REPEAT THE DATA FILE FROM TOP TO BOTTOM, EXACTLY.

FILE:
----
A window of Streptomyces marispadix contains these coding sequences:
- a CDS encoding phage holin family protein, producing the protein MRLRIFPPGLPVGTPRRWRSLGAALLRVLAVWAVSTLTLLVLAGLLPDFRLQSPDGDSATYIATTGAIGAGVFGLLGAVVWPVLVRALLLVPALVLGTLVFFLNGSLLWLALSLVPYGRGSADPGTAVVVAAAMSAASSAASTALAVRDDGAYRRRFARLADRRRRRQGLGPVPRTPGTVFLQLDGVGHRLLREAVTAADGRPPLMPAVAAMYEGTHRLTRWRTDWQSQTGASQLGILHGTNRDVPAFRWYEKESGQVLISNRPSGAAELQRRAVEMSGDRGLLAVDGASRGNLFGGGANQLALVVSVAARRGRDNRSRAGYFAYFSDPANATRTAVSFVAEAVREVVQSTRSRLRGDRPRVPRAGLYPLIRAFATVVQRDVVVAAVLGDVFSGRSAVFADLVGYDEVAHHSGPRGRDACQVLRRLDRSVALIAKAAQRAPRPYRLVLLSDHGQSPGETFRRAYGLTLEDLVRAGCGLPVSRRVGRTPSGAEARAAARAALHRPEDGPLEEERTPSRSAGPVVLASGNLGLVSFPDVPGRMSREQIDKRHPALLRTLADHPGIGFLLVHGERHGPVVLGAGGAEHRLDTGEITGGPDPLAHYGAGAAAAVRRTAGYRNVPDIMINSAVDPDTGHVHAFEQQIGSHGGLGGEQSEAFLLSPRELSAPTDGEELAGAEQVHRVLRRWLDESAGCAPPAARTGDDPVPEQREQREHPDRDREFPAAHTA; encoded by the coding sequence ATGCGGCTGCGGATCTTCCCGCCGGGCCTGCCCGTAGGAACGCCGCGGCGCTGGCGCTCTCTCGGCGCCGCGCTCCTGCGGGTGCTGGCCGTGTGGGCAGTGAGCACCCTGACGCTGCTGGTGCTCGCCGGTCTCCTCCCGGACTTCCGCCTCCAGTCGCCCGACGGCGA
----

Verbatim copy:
A window of Streptomyces marispadix contains these coding sequences:
- a CDS encoding phage holin family protein, producing the protein MRLRIFPPGLPVGTPRRWRSLGAALLRVLAVWAVSTLTLLVLAGLLPDFRLQSPDGDSATYIATTGAIGAGVFGLLGAVVWPVLVRALLLVPALVLGTLVFFLNGSLLWLALSLVPYGRGSADPGTAVVVAAAMSAASSAASTALAVRDDGAYRRRFARLADRRRRRQGLGPVPRTPGTVFLQLDGVGHRLLREAVTAADGRPPLMPAVAAMYEGTHRLTRWRTDWQSQTGASQLGILHGTNRDVPAFRWYEKESGQVLISNRPSGAAELQRRAVEMSGDRGLLAVDGASRGNLFGGGANQLALVVSVAARRGRDNRSRAGYFAYFSDPANATRTAVSFVAEAVREVVQSTRSRLRGDRPRVPRAGLYPLIRAFATVVQRDVVVAAVLGDVFSGRSAVFADLVGYDEVAHHSGPRGRDACQVLRRLDRSVALIAKAAQRAPRPYRLVLLSDHGQSPGETFRRAYGLTLEDLVRAGCGLPVSRRVGRTPSGAEARAAARAALHRPEDGPLEEERTPSRSAGPVVLASGNLGLVSFPDVPGRMSREQIDKRHPALLRTLADHPGIGFLLVHGERHGPVVLGAGGAEHRLDTGEITGGPDPLAHYGAGAAAAVRRTAGYRNVPDIMINSAVDPDTGHVHAFEQQIGSHGGLGGEQSEAFLLSPRELSAPTDGEELAGAEQVHRVLRRWLDESAGCAPPAARTGDDPVPEQREQREHPDRDREFPAAHTA; encoded by the coding sequence ATGCGGCTGCGGATCTTCCCGCCGGGCCTGCCCGTAGGAACGCCGCGGCGCTGGCGCTCTCTCGGCGCCGCGCTCCTGCGGGTGCTGGCCGTGTGGGCAGTGAGCACCCTGACGCTGCTGGTGCTCGCCGGTCTCCTCCCGGACTTCCGCCTCCAGTCGCCCGACGGCGA